Our findings support previous literature reporting satisfaction with teach-back by patients and carers.23 46 Although satisfaction was already high in both study groups and the between-group differences were small, participants seemed more satisfied with the discharge conversation after receiving teach-back; the vast majority described teach-back as a self-evident and useful tool to help confirm learning and to avoid forgetting key information. This finding contradicts concerns by both patients and professionals that teach-back might be perceived as a patronising or condescending way of determining if information is understood.46 47 Contrary to previous studies questioning the feasibility of teach-back in the ED setting,48 49 our study did not show an extension of discharge time as a result of teach-back. Interestingly, discharge conversations with teach-back were generally shorter than ‘standard’ discharge conversations. This suggests that teach-back may contribute to more efficient care in a setting where professionals often need to work under time constraints.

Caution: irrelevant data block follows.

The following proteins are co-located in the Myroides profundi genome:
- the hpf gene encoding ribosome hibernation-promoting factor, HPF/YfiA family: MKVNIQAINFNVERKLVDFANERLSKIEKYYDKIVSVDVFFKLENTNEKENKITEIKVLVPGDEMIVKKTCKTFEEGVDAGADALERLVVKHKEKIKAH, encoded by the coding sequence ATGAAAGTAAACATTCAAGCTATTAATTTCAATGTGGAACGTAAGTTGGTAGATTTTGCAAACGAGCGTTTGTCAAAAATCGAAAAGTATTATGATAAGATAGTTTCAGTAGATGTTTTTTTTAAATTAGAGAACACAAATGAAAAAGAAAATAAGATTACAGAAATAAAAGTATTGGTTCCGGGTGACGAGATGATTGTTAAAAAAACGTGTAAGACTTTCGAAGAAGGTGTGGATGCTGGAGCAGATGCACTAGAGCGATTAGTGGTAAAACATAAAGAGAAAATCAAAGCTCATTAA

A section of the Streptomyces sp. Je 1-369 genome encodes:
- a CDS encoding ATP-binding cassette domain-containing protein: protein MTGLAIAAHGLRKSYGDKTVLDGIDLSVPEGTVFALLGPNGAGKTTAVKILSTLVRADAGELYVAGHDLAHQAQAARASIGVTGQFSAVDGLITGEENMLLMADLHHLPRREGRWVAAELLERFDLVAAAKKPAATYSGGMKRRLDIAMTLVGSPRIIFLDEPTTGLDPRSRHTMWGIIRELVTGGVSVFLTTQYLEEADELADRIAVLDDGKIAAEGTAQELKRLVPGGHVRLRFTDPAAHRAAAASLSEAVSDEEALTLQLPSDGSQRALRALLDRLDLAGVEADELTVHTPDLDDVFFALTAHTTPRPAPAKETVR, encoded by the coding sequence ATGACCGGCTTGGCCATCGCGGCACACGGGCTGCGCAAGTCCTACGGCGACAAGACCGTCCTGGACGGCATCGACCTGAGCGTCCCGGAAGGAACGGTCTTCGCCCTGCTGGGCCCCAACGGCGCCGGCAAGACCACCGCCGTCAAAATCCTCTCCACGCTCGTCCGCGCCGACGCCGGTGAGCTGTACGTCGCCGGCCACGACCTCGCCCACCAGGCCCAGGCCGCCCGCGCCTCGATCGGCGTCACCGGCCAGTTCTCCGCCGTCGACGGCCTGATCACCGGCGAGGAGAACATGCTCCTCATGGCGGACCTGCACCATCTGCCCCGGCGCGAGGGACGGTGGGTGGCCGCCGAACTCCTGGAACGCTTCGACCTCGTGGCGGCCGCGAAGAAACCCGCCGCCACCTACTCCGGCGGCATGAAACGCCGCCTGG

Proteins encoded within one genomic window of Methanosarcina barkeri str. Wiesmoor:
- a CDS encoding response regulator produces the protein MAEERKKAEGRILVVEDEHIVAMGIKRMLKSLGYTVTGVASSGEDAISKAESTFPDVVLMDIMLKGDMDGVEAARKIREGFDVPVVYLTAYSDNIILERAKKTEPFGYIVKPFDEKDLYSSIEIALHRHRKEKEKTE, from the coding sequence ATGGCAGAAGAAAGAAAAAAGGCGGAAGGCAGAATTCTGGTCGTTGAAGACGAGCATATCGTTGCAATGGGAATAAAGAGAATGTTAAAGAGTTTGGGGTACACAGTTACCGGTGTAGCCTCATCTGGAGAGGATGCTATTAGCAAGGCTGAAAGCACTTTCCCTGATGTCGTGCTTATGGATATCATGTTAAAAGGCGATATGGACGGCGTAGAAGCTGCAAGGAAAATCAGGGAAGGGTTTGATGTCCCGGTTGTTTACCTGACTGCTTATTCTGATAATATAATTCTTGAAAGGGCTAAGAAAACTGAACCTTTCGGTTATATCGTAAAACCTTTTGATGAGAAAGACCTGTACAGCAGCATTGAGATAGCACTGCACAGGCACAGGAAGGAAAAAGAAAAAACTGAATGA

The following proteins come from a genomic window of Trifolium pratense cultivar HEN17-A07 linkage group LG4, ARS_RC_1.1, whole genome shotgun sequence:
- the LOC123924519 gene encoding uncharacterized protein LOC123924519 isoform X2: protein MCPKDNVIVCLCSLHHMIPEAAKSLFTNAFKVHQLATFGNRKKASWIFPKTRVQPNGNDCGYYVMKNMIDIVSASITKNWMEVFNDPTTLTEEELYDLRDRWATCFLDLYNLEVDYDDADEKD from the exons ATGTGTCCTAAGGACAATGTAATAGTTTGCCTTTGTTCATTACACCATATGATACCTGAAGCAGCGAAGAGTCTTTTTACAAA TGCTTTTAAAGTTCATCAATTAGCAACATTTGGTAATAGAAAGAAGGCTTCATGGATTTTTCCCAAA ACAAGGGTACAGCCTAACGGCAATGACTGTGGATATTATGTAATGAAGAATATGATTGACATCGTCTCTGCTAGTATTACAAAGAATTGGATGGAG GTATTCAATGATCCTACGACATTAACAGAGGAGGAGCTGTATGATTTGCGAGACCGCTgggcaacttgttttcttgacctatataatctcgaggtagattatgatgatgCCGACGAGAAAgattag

Our study had several limitations. First, we conducted a pre–post design without randomisation. Although causation cannot be determined in this type of study design,50 there were no major policy changes in the delivery of care or other healthcare quality improvement initiatives in the ED during our study period that could have confounded the findings. Also, the created time plots and histograms illustrate that retention of discharge instructions was not already changing in the desired direction prior to the implementation of teach-back and suggest that found effects were most likely related to the use of teach-back rather than a general ongoing trend over time. Second, the study was performed in a single ED site. The findings may, therefore, not be generalisable to other sites. Third, the relatively small sample of older participants limits the precision of the associations on knowledge retention and self-management. Although this was a limiting factor, we deliberately chose to use the available research time and capacity to ensure provider compliance with teach-back, perform a reliable pre–post analysis of outcomes and provide an accurate determination of knowledge retention of discharge instructions provided at ED discharge. Fourth, data were collected by two investigators who were not blinded to the phase of the study. This may have introduced interinvestigator variation and bias in the collection of interview data and in the assessment of knowledge retention. However, we tried to control for these aspects by using a standardised interview protocol and scoring system. In addition, interrater agreement of knowledge retention was tested and the tests showed acceptable kappa scores. Fifth, participants may have been aware of a change in the discharge process. Self-reported findings on satisfaction and self-management may have been biased by the Hawthorne effect. Sixth, some selection bias may have occurred because of patient unavailability at the time of the phone interview. We tried to control for this by calling back unavailable participants multiple times and by varying call-back times. Participants were also only recruited during office hours. Potentially confounding factors (eg, perceived work pressure by ED professionals) related to the discharge of patients out-of-hours may have been overlooked. Moreover, non-Dutch-speaking patients were excluded because of translation issues while this group would perhaps benefit the most from teach-back although via an interpreter. Seventh, we were not able to determine whether the pre–post differences in observed ED return visits were caused by better knowledge retention or self-management resulting from teach-back at discharge. Other external factors (eg, exacerbations) may have led to an inevitable ED revisit. Therefore, our findings need to be interpreted with caution. Finally, other confounding factors not adjusted for in the multivariable analysis could be another limitation. The bias that may be introduced by all of these factors requires a more rigid methodology, for which we think that a multicentre stepped wedge design would be ideal. Future studies should also adjust for health literacy level, as previous literature has shown that low literacy patients in particular might benefit from teach-back.11 51